When creating your estate plan, there are obvious areas to account for, such as what will happen to your home and belongings. However, now that we’re in the digital age, you have an entire identity that exists online. This not only includes your email and social networks, which contain personal information and private correspondence, but also websites like amazon, itunes, or financial apps that store your banking and/or credit card information. Our growing use of these websites and apps means that there is a growing need to include your digital assets in your estate plan, or risk having this personal information hacked, potentially putting your estate at risk.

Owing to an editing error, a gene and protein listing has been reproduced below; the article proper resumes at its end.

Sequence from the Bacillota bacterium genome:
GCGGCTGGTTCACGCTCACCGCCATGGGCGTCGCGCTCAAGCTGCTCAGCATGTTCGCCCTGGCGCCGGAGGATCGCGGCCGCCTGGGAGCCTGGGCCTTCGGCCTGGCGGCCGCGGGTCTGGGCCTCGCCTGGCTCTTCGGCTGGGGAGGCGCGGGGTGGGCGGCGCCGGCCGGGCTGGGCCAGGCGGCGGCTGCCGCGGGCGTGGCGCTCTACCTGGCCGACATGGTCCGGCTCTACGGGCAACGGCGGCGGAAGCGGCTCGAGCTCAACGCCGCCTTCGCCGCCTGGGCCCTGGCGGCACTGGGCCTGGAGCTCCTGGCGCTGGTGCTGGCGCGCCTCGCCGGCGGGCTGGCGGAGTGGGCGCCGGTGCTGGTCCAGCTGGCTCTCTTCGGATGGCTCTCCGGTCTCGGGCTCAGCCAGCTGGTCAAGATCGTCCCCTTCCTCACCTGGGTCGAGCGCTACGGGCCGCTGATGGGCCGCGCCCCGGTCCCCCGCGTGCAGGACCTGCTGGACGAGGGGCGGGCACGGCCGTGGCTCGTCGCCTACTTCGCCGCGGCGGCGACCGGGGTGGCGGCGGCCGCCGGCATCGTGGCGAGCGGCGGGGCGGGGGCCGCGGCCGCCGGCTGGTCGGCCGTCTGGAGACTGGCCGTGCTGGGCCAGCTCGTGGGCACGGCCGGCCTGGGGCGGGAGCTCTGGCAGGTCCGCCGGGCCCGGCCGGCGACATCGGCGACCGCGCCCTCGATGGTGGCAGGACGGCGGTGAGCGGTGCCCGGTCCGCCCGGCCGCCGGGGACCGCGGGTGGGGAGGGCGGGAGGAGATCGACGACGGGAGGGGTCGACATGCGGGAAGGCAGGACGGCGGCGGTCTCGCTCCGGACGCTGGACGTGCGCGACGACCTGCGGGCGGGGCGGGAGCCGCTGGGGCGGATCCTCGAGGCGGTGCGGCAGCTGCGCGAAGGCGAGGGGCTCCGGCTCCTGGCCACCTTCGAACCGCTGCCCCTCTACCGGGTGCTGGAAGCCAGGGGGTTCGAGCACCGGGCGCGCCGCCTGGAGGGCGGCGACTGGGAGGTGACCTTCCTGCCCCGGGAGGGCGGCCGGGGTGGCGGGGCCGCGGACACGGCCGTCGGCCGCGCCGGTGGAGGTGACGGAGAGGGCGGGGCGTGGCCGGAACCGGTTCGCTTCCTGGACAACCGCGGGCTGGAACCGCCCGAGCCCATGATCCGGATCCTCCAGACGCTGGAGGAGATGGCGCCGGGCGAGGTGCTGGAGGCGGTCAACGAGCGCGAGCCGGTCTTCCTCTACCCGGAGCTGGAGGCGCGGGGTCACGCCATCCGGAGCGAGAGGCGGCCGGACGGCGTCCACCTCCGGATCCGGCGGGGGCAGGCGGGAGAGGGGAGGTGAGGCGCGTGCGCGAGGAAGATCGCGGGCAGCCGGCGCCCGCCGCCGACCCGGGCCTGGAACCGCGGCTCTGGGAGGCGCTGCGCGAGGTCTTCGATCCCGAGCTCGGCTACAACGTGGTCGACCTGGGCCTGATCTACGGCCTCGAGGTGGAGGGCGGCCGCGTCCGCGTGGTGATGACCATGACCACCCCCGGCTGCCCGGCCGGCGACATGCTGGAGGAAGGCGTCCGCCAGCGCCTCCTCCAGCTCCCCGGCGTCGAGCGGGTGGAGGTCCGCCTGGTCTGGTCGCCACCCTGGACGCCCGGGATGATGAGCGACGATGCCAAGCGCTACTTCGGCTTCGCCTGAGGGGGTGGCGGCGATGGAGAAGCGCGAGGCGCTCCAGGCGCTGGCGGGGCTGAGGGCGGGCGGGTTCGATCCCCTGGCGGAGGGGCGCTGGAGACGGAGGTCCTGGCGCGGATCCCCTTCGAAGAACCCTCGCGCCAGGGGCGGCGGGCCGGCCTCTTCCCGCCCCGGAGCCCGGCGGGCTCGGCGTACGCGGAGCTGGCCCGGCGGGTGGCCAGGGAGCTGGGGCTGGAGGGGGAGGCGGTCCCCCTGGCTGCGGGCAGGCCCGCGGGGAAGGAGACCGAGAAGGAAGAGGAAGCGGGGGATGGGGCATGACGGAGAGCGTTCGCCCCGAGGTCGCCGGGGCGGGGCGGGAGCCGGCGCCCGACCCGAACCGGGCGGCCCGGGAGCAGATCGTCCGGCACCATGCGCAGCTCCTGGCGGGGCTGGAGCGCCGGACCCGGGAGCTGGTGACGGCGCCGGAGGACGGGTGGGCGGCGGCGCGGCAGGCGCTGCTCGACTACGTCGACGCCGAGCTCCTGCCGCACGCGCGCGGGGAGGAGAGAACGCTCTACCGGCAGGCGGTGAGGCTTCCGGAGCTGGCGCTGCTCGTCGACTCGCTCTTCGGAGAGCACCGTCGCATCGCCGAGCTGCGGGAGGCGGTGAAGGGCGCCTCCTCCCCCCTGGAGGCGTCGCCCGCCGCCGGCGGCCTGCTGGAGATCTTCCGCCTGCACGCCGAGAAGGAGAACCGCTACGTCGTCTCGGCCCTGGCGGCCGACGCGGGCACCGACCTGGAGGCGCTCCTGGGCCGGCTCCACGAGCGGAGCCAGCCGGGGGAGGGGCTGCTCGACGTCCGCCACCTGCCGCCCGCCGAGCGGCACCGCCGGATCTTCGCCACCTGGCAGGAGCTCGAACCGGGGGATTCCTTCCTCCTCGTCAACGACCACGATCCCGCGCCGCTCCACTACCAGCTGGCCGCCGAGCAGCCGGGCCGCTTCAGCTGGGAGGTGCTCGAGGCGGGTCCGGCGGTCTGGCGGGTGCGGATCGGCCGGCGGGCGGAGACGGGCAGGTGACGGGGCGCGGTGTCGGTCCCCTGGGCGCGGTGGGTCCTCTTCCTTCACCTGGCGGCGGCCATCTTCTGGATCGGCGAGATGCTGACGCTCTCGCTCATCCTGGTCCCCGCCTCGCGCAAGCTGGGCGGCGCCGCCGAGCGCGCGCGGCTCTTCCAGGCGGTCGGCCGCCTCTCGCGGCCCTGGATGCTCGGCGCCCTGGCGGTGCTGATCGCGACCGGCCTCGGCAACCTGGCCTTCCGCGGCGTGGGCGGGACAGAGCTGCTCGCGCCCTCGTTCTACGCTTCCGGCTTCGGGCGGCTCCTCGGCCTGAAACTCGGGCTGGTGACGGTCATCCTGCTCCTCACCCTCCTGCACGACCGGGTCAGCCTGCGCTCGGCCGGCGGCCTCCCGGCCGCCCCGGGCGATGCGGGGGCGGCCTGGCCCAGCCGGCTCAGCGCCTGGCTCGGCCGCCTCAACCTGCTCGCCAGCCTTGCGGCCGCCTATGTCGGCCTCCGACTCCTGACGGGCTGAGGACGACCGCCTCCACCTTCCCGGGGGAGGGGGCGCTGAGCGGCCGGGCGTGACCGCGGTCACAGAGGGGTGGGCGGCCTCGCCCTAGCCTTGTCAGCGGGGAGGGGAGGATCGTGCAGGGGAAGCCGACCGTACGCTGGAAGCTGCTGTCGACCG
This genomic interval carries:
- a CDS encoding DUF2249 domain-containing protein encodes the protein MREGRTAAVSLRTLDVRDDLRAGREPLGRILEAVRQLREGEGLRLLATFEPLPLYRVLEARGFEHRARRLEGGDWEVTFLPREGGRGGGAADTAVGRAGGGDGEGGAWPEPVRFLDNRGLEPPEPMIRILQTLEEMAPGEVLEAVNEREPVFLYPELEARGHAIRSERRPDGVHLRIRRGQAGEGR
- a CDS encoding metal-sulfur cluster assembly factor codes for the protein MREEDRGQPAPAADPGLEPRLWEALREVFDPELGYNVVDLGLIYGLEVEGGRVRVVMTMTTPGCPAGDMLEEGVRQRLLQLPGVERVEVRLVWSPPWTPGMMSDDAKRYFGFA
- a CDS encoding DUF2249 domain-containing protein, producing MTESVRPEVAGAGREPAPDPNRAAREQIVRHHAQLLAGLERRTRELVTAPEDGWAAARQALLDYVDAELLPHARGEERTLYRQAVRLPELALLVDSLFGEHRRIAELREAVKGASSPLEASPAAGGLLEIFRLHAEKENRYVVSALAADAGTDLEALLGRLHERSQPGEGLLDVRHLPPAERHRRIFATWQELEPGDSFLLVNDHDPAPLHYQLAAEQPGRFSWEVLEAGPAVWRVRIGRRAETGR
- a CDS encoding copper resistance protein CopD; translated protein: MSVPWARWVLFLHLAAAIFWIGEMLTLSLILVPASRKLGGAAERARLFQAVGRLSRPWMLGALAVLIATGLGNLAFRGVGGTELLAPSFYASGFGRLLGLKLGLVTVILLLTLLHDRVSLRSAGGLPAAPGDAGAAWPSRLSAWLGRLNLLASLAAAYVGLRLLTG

State and federal privacy laws prohibit unauthorized access to your online accounts. In addition to this, the terms of service agreement that you clicked the box for when registering, states that the only person authorized to access the account is the account creator. This means that even if you give someone your account login information, without a legal document stating your wishes, that person does not have the rights to access your accounts.